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rom
03-11-2001, 12:23 AM
Has someone an idea about this purpose and an other for following the relief of a terrain (always for an object) ? It's very important. Thanks.

Tim Stirling
03-11-2001, 01:11 AM
I don't understand, do you want to know how to do these things (selection etc.)? Don't worry English is one of the hardest languages in the world to learn. If you mean what you said then the purpose of selcting an object is well for selecting it, this can be used to help in a game (sometimes you use a mouse to open a door, pick up an object.) but it is most useful for level editing and modeling so you can alter the properties of an object.

rom
03-11-2001, 03:46 AM
thanks tim,
what i would like to know is:
- how to select an object : i have a scene with tanks (that I have created) ... and i would select one of them but i don't know how
- and i would know how to make the tank follow the relief of the terrain
Thanks

Tim Stirling
03-11-2001, 08:19 AM
There are many ways to do selection, it all depends on what you want, what speed you need, compatibility etc.

You could use the selection buffer, I don't know how to do this but there is a good example in the red book and I think I have a demo somewhere on it if you want. However this method porbably isn't the best and I think will be slow and isn't compatible with most peoples data sets without a lot of re-organisation.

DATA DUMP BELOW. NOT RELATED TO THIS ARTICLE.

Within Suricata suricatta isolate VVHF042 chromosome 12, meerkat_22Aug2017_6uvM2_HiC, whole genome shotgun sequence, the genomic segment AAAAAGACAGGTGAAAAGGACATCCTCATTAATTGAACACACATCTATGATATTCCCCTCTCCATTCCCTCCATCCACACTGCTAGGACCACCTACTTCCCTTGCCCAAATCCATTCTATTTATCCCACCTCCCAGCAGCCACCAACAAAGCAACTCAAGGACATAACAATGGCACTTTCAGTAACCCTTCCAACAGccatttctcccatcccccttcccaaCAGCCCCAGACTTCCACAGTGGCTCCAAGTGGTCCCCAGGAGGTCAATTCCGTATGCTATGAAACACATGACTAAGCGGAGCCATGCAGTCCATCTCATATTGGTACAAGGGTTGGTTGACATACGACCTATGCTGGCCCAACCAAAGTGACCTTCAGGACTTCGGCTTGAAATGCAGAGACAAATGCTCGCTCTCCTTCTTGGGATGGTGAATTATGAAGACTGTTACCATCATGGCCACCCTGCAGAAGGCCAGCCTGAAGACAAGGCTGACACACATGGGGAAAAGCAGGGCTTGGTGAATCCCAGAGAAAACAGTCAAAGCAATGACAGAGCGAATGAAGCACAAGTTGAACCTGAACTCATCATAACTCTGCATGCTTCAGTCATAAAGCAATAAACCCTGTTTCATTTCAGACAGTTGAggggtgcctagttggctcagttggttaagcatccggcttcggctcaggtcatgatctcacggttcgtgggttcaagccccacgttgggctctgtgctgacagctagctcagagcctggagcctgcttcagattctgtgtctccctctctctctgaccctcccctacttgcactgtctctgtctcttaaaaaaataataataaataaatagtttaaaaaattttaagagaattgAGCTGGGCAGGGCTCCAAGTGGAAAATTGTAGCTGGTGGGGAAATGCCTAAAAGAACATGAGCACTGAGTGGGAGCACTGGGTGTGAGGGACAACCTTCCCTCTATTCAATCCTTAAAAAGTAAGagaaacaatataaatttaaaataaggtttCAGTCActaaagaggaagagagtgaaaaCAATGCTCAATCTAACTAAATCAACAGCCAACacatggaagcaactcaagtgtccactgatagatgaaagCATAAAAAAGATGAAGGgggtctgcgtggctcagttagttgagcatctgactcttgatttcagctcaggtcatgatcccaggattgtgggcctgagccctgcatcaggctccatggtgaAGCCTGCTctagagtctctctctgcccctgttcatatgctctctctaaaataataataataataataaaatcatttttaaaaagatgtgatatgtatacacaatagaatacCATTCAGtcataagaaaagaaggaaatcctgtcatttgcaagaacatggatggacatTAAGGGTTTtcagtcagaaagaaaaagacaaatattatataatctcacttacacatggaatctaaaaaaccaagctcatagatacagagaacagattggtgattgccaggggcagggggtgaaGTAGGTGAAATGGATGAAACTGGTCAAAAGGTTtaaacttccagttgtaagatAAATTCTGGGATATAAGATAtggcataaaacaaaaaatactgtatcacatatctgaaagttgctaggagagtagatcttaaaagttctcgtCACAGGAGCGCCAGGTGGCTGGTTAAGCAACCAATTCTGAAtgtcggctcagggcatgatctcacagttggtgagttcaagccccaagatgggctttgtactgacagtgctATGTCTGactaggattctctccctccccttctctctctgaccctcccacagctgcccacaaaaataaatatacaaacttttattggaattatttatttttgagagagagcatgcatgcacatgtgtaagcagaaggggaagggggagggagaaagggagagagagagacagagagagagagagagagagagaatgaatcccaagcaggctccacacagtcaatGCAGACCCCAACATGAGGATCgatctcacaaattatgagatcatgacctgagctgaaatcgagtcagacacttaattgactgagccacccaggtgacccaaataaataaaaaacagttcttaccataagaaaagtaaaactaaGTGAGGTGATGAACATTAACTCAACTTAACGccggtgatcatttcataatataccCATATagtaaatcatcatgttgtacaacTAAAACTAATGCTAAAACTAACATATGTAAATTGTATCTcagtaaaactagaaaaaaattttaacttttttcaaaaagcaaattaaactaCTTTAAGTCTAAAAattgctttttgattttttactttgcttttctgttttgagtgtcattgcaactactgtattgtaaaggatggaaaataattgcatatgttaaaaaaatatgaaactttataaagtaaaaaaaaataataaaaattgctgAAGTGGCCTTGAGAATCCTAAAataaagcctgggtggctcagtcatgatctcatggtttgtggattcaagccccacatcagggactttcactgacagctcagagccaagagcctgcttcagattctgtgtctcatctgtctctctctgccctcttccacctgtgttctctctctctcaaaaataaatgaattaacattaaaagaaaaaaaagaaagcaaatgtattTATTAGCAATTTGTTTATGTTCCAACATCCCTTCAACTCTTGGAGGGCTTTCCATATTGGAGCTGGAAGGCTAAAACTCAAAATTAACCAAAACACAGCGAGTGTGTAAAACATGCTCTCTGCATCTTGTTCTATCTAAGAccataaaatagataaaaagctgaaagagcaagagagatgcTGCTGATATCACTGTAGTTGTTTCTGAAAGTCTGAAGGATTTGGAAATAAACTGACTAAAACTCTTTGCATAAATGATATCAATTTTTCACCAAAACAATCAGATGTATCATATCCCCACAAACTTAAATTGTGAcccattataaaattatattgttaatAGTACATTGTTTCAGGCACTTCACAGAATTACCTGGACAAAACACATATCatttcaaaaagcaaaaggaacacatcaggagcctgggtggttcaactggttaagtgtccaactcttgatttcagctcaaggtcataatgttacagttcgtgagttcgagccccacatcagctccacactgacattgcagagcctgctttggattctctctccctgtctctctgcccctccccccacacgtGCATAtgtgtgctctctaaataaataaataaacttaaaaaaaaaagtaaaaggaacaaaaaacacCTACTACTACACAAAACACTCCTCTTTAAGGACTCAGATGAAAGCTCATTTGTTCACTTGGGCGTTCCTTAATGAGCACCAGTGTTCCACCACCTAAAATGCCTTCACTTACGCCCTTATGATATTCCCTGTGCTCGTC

One apparently easy way is to draw all objects a different colour: when the mouse (or pointer) is clicked keep the screen x,y position of the cursur, draw all the objects a seperate colour (cycle through adding red,then green and then blue making sure lighting and fog is turned off!), then use glReadPixels st to the colour buffer ( you will need to look up the exact configuration) making sure you are not drawing the cursur then with this colour you can just check what you clicked on. This method may produce a slight flicker when you select something because you are radicaly changing what is being drawn (for 1 frame), but if the frame rate is high enough it might not be visible.
My favourite method which I will soon use involves gluUnproject. This function takes your 2d screen coordinates of the cursur and will return the 3d coords which you can use to slect the nearest object. This is best for selecting faces and such like in 3d. Here is link to another simialr discussion where I briefly say how to implement it http://www.opengl.org/discussion_boards/ubb/Forum2/HTML/003249.html

I wont put up any code since I havn't YET done any of this, you should be able to do it your self if you look around (red book has a good example) or you can search this (and other) forums- it is a big subject.


As for moving over a terrain: well no time now, I will be back in a day or so to explain ( I need to figure this out for my self soon http://www.opengl.org/discussion_boards/ubb/smile.gif ). For starters you know your x,z position and this you can convert to your heightmap x,z (scaling might be needed) and thus get your y. How ever this will only give you the height at the vertices but if you make sure you are higher than the heighest vertex it will be ok, specialy if you have small triangles on the terrain compared to the tank. However a normal collision detection routine would be best using a quad tree- this is another huge area and the net is covered in c.d tutorials.

Salut Tim